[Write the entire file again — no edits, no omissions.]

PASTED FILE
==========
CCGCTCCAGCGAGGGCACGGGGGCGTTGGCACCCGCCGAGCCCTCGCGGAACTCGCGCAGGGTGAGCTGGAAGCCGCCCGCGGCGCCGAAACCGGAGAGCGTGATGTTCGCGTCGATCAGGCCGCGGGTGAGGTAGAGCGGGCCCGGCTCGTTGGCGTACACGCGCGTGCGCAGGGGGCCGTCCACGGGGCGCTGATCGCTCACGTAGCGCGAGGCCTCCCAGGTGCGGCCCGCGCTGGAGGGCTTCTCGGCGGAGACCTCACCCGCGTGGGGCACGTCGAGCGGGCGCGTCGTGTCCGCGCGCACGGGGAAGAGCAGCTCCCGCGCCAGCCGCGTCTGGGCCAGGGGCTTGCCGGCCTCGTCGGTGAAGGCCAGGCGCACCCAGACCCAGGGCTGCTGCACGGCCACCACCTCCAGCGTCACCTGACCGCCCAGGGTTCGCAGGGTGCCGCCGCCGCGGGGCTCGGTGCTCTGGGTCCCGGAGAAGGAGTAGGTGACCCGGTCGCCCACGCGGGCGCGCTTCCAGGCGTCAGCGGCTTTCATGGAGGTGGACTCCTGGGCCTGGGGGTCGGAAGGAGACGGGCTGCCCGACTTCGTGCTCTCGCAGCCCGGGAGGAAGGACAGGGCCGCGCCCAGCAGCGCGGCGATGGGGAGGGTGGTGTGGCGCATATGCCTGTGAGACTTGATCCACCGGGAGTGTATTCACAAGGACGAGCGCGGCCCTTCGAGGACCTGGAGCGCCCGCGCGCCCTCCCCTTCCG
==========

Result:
CCGCTCCAGCGAGGGCACGGGGGCGTTGGCACCCGCCGAGCCCTCGCGGAACTCGCGCAGGGTGAGCTGGAAGCCGCCCGCGGCGCCGAAACCGGAGAGCGTGATGTTCGCGTCGATCAGGCCGCGGGTGAGGTAGAGCGGGCCCGGCTCGTTGGCGTACACGCGCGTGCGCAGGGGGCCGTCCACGGGGCGCTGATCGCTCACGTAGCGCGAGGCCTCCCAGGTGCGGCCCGCGCTGGAGGGCTTCTCGGCGGAGACCTCACCCGCGTGGGGCACGTCGAGCGGGCGCGTCGTGTCCGCGCGCACGGGGAAGAGCAGCTCCCGCGCCAGCCGCGTCTGGGCCAGGGGCTTGCCGGCCTCGTCGGTGAAGGCCAGGCGCACCCAGACCCAGGGCTGCTGCACGGCCACCACCTCCAGCGTCACCTGACCGCCCAGGGTTCGCAGGGTGCCGCCGCCGCGGGGCTCGGTGCTCTGGGTCCCGGAGAAGGAGTAGGTGACCCGGTCGCCCACGCGGGCGCGCTTCCAGGCGTCAGCGGCTTTCATGGAGGTGGACTCCTGGGCCTGGGGGTCGGAAGGAGACGGGCTGCCCGACTTCGTGCTCTCGCAGCCCGGGAGGAAGGACAGGGCCGCGCCCAGCAGCGCGGCGATGGGGAGGGTGGTGTGGCGCATATGCCTGTGAGACTTGATCCACCGGGAGTGTATTCACAAGGACGAGCGCGGCCCTTCGAGGACCTGGAGCGCCCGCGCGCCCTCCCCTTCCG